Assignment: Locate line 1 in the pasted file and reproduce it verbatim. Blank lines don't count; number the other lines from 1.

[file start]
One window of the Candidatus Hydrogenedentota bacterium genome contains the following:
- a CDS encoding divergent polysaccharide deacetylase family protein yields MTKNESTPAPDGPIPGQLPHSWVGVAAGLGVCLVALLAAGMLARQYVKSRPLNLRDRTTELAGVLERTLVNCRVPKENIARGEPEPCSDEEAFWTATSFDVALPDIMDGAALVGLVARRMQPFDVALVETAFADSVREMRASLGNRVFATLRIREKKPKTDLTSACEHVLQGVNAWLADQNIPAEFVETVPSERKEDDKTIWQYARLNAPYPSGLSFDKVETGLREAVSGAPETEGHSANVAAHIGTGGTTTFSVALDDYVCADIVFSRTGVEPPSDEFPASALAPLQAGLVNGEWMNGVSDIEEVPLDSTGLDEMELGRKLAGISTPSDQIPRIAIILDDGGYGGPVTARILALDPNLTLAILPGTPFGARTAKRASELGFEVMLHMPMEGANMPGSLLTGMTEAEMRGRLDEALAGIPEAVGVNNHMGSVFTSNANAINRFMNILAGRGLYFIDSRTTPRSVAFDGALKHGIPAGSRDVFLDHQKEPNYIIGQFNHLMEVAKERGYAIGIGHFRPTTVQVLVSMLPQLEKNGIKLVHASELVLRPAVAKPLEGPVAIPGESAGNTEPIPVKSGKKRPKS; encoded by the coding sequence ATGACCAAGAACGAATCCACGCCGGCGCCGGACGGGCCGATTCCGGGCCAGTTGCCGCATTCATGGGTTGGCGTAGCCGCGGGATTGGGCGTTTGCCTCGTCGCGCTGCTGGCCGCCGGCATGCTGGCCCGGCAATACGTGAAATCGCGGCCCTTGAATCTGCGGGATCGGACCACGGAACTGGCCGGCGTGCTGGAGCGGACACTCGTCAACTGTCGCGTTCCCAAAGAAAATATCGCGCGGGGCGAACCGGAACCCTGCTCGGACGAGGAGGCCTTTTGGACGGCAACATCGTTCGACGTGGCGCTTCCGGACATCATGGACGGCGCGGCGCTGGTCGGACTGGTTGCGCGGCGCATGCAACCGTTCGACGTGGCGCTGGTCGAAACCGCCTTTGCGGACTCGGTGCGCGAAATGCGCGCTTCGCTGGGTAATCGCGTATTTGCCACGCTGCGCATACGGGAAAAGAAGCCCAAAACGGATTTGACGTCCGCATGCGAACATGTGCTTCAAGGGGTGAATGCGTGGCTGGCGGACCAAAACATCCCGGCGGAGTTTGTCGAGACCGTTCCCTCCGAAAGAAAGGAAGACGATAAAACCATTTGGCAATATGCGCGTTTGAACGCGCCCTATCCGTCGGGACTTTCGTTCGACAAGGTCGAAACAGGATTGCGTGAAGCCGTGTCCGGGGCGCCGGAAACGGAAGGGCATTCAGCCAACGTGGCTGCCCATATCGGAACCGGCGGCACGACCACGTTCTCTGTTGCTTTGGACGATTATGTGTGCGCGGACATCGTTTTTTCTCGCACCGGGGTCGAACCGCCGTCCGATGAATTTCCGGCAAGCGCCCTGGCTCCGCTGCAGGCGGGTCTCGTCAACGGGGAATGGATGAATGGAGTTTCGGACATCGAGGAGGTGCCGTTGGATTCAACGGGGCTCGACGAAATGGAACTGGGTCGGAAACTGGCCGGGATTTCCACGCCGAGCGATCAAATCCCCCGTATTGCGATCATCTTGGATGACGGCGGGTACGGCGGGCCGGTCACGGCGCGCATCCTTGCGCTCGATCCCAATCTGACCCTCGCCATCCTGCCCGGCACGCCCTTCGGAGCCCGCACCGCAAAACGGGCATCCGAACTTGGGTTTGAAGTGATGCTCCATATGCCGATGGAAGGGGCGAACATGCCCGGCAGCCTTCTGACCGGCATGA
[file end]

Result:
One window of the Candidatus Hydrogenedentota bacterium genome contains the following: